Scientists at the University of California San Diego School of Medicine report that high ADAR1 enzyme levels correlate with reduced survival rates among patients with multiple myeloma (MM). They also determined that blocking the enzyme reduces MM regeneration in experimental models derived from patient cancer cells. 

The study (“Alu-Dependent RNA Editing of GLI1 Promotes Malignant Regeneration in Multiple Myeloma”), published  in Nature Communications, also suggests that a class of commercially available drugs could be used to dampen ADAR1 activity and ultimately prevent progression or relapse in MM. 

“Despite novel therapies, relapse of multiple myeloma (MM) is virtually inevitable. Amplification of chromosome 1q, which harbors the inflammation-responsive RNA editase adenosine deaminase acting on RNA (ADAR)1 gene, occurs in 30–50% of MM patients and portends a poor prognosis. Since adenosine-to-inosine RNA editing has recently emerged as a driver of cancer progression, genomic amplification combined with inflammatory cytokine activation of ADAR1 could stimulate MM progression and therapeutic resistance,” write the investigators.

“Here, we report that high ADAR1 RNA expression correlates with reduced patient survival rates in the MMRF CoMMpass data set. Expression of wild-type, but not mutant, ADAR1 enhances Alu-dependent editing and transcriptional activity of GLI1, a Hedgehog (Hh) pathway transcriptional activator and self-renewal agonist, and promotes immunomodulatory drug resistance in vitro. Finally, ADAR1 knockdown reduces regeneration of high-risk MM in serially transplantable patient-derived xenografts. These data demonstrate that ADAR1 promotes malignant regeneration of MM and if selectively inhibited may obviate progression and relapse.”

“That's why it's exciting that this discovery may allow us to detect the disease earlier, and address the root cause,” said senior author Catriona Jamieson, M.D., Ph.D., professor of medicine, Koman Family Presidential Endowed Chair in Cancer Research and chief of the Division of Regenerative Medicine at UC San Diego School of Medicine. 

ADAR1, which is normally expressed during fetal development to help blood cells form, edits the sequence of RNA. By swapping out just one RNA building block for another, ADAR1 alters the carefully orchestrated system cells use to control which genes are turned on or off at which times, noted Dr. Jamieson.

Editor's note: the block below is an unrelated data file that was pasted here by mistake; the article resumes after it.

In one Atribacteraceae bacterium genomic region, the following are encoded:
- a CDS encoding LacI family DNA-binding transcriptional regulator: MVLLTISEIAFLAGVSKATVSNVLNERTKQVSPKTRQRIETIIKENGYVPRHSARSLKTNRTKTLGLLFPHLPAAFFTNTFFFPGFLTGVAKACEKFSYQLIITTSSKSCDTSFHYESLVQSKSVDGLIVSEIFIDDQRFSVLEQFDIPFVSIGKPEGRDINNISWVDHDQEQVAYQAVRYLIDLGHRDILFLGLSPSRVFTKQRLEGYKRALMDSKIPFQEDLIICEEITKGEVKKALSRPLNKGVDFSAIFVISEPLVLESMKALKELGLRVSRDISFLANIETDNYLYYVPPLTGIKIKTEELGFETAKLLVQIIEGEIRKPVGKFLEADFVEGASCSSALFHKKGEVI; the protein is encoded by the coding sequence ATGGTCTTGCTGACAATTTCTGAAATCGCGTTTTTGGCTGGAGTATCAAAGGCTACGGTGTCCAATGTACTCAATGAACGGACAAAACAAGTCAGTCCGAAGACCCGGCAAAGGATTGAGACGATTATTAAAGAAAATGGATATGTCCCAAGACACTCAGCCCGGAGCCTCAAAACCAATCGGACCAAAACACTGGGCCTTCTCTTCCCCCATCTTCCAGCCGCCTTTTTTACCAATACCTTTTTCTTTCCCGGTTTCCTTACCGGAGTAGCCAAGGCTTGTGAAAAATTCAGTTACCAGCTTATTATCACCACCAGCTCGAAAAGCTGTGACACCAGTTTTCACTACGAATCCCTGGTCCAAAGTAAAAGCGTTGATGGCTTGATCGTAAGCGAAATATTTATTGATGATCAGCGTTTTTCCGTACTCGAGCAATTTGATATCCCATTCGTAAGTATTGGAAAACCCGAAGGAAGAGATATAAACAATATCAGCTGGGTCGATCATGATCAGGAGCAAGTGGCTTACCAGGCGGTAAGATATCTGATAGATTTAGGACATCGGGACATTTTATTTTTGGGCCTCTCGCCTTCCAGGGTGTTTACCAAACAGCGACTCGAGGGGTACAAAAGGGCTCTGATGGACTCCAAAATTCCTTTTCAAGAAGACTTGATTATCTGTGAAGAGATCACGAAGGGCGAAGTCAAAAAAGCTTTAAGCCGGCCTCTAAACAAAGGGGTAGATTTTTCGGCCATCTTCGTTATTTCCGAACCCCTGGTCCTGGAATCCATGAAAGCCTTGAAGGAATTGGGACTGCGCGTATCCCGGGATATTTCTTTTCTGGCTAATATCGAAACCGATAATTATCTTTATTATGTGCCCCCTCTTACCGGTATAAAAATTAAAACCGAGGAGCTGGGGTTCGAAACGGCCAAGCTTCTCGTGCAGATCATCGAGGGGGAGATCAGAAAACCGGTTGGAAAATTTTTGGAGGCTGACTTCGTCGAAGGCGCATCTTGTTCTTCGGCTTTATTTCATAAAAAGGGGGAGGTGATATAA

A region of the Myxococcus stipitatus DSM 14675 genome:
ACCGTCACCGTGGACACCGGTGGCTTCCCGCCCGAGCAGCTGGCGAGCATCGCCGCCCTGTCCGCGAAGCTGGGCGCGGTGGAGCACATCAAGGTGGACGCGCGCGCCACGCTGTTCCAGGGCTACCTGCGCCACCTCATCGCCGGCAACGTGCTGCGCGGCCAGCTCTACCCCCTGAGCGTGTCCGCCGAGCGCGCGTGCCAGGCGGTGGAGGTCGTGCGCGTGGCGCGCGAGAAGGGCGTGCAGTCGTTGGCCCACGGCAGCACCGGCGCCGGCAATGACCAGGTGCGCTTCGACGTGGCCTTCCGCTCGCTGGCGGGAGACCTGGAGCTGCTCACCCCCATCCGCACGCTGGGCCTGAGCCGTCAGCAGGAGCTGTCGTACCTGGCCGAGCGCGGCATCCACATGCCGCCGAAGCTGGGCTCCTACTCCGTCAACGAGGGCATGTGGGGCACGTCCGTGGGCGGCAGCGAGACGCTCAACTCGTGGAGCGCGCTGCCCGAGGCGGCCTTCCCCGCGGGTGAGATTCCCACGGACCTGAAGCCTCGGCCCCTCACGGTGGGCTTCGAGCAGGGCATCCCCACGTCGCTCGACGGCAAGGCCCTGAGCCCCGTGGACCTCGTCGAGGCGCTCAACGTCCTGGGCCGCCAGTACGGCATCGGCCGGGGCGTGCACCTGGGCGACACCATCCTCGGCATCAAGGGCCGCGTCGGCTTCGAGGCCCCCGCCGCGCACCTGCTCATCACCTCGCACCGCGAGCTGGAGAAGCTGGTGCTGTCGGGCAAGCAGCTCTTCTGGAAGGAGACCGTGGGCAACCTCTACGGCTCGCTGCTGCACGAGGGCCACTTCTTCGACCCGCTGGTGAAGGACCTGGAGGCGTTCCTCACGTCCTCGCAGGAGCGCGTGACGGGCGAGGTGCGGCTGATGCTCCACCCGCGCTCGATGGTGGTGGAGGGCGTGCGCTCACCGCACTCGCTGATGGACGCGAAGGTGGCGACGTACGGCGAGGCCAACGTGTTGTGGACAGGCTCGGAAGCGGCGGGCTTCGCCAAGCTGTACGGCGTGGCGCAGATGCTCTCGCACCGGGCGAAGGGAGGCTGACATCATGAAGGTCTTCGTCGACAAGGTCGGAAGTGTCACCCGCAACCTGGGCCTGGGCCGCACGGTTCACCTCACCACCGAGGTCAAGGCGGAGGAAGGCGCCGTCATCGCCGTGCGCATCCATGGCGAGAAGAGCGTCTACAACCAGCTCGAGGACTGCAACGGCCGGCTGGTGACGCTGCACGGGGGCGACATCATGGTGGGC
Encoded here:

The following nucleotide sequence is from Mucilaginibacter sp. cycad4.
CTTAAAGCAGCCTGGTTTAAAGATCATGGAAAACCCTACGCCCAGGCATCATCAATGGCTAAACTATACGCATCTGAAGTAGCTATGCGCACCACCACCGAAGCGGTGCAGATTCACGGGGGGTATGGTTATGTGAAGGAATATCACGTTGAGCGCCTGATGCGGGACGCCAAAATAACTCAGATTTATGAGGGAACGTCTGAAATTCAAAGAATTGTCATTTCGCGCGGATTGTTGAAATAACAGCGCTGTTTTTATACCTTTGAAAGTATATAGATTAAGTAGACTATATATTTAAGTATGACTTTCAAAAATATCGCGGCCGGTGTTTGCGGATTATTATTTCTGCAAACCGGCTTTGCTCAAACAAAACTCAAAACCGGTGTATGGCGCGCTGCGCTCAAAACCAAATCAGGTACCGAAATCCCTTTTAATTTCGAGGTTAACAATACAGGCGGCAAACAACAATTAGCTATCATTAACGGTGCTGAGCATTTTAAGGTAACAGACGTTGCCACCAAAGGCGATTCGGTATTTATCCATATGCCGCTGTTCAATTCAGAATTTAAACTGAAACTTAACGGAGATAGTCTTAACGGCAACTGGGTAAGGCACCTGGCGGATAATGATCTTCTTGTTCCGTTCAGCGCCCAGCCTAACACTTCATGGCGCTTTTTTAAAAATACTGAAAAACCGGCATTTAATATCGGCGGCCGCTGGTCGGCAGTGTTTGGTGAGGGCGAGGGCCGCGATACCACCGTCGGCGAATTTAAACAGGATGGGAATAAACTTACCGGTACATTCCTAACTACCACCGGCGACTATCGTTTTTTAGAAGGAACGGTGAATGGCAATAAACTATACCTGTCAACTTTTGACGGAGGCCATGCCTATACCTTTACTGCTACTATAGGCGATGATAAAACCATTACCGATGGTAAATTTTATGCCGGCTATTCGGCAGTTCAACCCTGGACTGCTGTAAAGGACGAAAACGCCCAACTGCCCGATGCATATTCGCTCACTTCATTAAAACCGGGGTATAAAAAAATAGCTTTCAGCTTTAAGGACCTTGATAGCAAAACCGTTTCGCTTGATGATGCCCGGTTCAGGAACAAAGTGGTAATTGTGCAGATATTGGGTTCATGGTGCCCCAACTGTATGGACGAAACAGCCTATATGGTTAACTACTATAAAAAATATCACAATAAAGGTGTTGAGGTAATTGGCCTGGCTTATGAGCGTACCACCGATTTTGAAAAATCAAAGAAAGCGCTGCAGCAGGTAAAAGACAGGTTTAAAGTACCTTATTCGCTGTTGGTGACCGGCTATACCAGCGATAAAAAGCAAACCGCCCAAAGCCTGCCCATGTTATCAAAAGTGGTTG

ADAR1 is known to promote cancer progression and resistance to therapy. In previous studies, Dr. Jamieson's team described ADAR1's contributions to leukemia. The enzyme's RNA-editing activity boosts cancer stem cells, giving rise to cancer, increasing recurrence, and allowing some cancers to resist treatment.

In analyzing a database of nearly 800 multiple myeloma patient samples for the current study,  the team discovered that 162 patients with low ADAR1 levels in their tumor cells survived significantly longer over a three-year period compared to 159 patients with high ADAR1 levels. While more than 90% of patients with low ADAR1 levels survived longer than two years after their initial diagnosis, fewer than 70% of patients with high ADAR1 levels were alive after the same period of time.

To unravel exactly how ADAR1 is connected to disease severity at a molecular level, the researchers transferred MM patient tissue to mice, creating a xenograft.

“This is a difficult disease to model in animals—there isn't a single gene we can manipulate to mimic MM,” said co-senior author Leslie A. Crews, Ph.D., assistant professor at UC San Diego School of Medicine. “This study is important, in part because we now have a new xenograft model that will for the first time allow us to apply new biomarkers to better predict disease progression and test new therapeutics.”

Using their new model, Drs. Jamieson, Crews, and colleagues found that two events converge to activate ADAR1 in MM—a genetic abnormality and inflammatory cues from the surrounding bone marrow tissue. Together, these signals activate ADAR1, which edits specific RNA in a way that stabilizes a gene that can make cancer stem cells more aggressive.

They also found that silencing the ADAR1 gene in the xenograft model reduced MM regeneration. Five- to 10-fold fewer tumor cells were able to self-renew in mice lacking ADAR1, suggesting a new therapeutic target.

Clinical trials that specifically test ADAR1-targeted therapeutics for their safety and efficacy against MM are still necessary before this approach could become available to patients. To advance their initial findings, Drs. Jamieson and Crews are exploring ways to leverage ADAR1 to detect MM progression as early as possible. They are also testing inhibitors of JAK2, a molecule that influences ADAR1 activity, for their ability to eliminate cancer stem cells in MM models. Several JAK2 inhibitors have already been approved by the FDA or are currently in clinical trials for the treatment of other cancers.

“Several major advances in recent years have been good news for MM patients, but those new drugs only target terminally differentiated cancer cells and thus can only reduce the bulk of the tumor,” said Dr. Jamieson, who is also deputy director of the Sanford Stem Cell Clinical Center, director of the CIRM Alpha Stem Cell Clinic at UC San Diego, and director of stem cell research at Moores Cancer Center at UC San Diego Health. “They don't get to the root cause of disease development, progression, and relapse—cancer stem cells—the way inhibiting ADAR1 does. I like to call our approach 'precision regenerative medicine.' “

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